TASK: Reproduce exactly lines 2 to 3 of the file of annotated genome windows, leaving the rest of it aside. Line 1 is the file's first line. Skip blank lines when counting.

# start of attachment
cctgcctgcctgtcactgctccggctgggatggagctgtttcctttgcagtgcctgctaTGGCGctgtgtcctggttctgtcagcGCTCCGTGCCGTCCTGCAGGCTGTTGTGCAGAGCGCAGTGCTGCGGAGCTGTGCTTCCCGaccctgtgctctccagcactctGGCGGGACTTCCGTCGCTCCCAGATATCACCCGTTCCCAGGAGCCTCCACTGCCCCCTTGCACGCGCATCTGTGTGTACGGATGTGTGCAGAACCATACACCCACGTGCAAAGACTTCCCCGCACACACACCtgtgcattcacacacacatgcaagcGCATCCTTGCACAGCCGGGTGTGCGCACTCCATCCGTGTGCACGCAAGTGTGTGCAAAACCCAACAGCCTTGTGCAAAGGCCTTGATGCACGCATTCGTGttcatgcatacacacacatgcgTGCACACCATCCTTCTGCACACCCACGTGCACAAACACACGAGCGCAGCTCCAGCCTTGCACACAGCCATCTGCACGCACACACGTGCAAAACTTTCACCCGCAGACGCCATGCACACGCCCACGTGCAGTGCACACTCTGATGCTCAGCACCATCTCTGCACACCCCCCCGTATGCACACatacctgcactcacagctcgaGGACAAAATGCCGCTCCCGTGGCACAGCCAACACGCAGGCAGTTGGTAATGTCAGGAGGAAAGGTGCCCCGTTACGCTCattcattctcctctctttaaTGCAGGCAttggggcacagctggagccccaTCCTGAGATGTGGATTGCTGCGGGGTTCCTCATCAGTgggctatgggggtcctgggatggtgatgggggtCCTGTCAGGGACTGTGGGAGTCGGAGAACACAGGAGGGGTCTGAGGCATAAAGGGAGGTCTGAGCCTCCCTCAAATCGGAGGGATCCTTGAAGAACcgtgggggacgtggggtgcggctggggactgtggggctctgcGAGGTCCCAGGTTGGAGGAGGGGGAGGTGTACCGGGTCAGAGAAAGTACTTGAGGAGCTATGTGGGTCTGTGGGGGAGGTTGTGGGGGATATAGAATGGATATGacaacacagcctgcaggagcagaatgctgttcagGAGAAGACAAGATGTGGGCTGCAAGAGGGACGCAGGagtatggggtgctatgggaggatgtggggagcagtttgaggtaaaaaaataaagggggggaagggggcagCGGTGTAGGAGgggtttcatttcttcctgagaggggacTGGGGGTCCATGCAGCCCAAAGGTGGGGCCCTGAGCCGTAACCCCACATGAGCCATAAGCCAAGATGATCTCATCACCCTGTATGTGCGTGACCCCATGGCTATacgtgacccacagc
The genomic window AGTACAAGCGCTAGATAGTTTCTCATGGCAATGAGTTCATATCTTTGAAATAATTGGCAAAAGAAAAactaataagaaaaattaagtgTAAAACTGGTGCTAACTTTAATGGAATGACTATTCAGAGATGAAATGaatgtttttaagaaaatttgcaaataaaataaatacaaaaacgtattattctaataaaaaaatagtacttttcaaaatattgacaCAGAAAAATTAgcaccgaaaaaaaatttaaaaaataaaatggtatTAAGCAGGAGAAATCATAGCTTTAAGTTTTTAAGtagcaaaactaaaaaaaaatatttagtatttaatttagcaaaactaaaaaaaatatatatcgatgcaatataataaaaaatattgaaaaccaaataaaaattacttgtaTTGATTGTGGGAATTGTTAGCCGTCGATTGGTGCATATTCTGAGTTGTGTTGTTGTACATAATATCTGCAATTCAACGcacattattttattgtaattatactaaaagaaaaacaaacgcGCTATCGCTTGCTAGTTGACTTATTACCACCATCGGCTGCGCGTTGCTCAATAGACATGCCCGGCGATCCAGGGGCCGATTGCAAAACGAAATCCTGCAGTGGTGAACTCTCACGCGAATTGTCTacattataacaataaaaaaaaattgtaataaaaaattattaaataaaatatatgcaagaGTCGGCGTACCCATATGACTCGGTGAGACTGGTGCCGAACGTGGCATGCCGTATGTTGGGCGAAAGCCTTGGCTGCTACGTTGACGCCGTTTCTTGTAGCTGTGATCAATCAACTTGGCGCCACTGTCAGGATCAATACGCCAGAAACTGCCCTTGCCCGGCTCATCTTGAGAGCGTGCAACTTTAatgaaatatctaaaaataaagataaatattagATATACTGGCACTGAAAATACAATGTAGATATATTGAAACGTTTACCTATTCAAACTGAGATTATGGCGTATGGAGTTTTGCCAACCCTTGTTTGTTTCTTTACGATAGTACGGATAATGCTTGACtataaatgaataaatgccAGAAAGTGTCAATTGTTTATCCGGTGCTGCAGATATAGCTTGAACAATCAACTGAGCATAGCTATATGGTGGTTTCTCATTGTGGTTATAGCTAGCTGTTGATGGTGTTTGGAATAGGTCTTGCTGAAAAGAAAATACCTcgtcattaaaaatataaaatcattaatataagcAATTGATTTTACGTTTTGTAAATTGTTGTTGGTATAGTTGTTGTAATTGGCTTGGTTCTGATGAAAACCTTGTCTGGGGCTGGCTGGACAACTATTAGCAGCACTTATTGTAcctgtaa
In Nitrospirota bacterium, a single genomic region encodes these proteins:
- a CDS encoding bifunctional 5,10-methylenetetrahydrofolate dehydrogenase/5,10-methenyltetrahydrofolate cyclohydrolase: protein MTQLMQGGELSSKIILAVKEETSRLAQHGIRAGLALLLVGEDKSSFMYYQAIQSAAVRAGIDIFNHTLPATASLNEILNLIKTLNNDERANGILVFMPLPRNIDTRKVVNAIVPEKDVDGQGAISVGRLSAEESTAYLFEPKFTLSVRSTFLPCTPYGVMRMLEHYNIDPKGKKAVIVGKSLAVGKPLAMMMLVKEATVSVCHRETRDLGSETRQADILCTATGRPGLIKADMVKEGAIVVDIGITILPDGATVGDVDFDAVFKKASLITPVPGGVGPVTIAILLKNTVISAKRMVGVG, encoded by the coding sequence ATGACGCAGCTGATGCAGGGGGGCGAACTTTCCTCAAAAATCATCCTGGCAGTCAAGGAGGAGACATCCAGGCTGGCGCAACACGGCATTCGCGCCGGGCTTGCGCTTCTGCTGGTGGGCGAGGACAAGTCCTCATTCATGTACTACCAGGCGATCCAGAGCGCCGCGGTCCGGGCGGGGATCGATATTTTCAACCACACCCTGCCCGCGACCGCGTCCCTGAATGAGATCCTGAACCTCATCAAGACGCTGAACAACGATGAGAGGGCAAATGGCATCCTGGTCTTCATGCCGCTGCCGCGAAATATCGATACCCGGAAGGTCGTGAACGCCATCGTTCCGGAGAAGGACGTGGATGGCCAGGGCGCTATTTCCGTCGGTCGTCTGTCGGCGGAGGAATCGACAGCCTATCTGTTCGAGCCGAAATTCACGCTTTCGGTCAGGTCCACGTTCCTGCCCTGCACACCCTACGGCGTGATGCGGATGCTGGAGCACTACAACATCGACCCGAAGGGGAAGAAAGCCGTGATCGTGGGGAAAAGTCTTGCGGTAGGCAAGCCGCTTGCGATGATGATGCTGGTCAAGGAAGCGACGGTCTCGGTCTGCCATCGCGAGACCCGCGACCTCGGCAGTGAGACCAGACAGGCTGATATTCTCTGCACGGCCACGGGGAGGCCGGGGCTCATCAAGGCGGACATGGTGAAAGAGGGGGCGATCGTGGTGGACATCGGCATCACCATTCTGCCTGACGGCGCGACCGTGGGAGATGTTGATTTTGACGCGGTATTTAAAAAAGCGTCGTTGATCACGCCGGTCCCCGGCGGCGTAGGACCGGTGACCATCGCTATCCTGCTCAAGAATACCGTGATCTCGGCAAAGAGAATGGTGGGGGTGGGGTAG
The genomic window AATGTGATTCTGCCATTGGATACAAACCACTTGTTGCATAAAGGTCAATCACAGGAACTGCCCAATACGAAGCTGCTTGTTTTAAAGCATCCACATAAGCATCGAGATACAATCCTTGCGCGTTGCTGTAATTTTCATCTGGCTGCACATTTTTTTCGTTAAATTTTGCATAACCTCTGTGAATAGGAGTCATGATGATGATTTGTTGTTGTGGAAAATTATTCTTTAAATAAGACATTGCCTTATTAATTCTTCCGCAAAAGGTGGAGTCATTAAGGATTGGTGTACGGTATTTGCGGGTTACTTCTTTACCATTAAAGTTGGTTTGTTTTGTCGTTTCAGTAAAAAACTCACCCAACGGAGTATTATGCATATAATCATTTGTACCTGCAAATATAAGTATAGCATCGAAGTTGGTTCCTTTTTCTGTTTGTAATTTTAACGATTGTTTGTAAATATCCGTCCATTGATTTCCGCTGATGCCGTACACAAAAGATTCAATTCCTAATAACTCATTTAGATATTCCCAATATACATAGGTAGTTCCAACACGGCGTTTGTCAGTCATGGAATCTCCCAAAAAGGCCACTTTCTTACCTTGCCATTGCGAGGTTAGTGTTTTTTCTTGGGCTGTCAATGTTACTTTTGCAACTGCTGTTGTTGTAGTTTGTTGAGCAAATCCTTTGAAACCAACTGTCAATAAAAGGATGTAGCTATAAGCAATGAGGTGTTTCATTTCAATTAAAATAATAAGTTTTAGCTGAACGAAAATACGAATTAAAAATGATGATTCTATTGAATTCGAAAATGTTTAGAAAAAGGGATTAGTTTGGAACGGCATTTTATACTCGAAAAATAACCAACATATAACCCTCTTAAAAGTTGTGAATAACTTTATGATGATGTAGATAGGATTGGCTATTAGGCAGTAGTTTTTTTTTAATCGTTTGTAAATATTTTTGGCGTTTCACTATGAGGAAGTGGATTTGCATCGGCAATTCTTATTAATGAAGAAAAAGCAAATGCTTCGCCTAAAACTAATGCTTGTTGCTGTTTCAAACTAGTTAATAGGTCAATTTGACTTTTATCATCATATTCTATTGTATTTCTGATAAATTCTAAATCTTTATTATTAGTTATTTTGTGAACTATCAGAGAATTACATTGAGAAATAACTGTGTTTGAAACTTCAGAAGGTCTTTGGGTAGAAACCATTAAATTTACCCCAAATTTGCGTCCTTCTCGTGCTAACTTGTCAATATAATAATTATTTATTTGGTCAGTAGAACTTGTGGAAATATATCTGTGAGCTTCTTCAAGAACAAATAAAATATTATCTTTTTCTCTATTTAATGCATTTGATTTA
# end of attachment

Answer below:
The genomic window AGTACAAGCGCTAGATAGTTTCTCATGGCAATGAGTTCATATCTTTGAAATAATTGGCAAAAGAAAAactaataagaaaaattaagtgTAAAACTGGTGCTAACTTTAATGGAATGACTATTCAGAGATGAAATGaatgtttttaagaaaatttgcaaataaaataaatacaaaaacgtattattctaataaaaaaatagtacttttcaaaatattgacaCAGAAAAATTAgcaccgaaaaaaaatttaaaaaataaaatggtatTAAGCAGGAGAAATCATAGCTTTAAGTTTTTAAGtagcaaaactaaaaaaaaatatttagtatttaatttagcaaaactaaaaaaaatatatatcgatgcaatataataaaaaatattgaaaaccaaataaaaattacttgtaTTGATTGTGGGAATTGTTAGCCGTCGATTGGTGCATATTCTGAGTTGTGTTGTTGTACATAATATCTGCAATTCAACGcacattattttattgtaattatactaaaagaaaaacaaacgcGCTATCGCTTGCTAGTTGACTTATTACCACCATCGGCTGCGCGTTGCTCAATAGACATGCCCGGCGATCCAGGGGCCGATTGCAAAACGAAATCCTGCAGTGGTGAACTCTCACGCGAATTGTCTacattataacaataaaaaaaaattgtaataaaaaattattaaataaaatatatgcaagaGTCGGCGTACCCATATGACTCGGTGAGACTGGTGCCGAACGTGGCATGCCGTATGTTGGGCGAAAGCCTTGGCTGCTACGTTGACGCCGTTTCTTGTAGCTGTGATCAATCAACTTGGCGCCACTGTCAGGATCAATACGCCAGAAACTGCCCTTGCCCGGCTCATCTTGAGAGCGTGCAACTTTAatgaaatatctaaaaataaagataaatattagATATACTGGCACTGAAAATACAATGTAGATATATTGAAACGTTTACCTATTCAAACTGAGATTATGGCGTATGGAGTTTTGCCAACCCTTGTTTGTTTCTTTACGATAGTACGGATAATGCTTGACtataaatgaataaatgccAGAAAGTGTCAATTGTTTATCCGGTGCTGCAGATATAGCTTGAACAATCAACTGAGCATAGCTATATGGTGGTTTCTCATTGTGGTTATAGCTAGCTGTTGATGGTGTTTGGAATAGGTCTTGCTGAAAAGAAAATACCTcgtcattaaaaatataaaatcattaatataagcAATTGATTTTACGTTTTGTAAATTGTTGTTGGTATAGTTGTTGTAATTGGCTTGGTTCTGATGAAAACCTTGTCTGGGGCTGGCTGGACAACTATTAGCAGCACTTATTGTAcctgtaa
In Nitrospirota bacterium, a single genomic region encodes these proteins: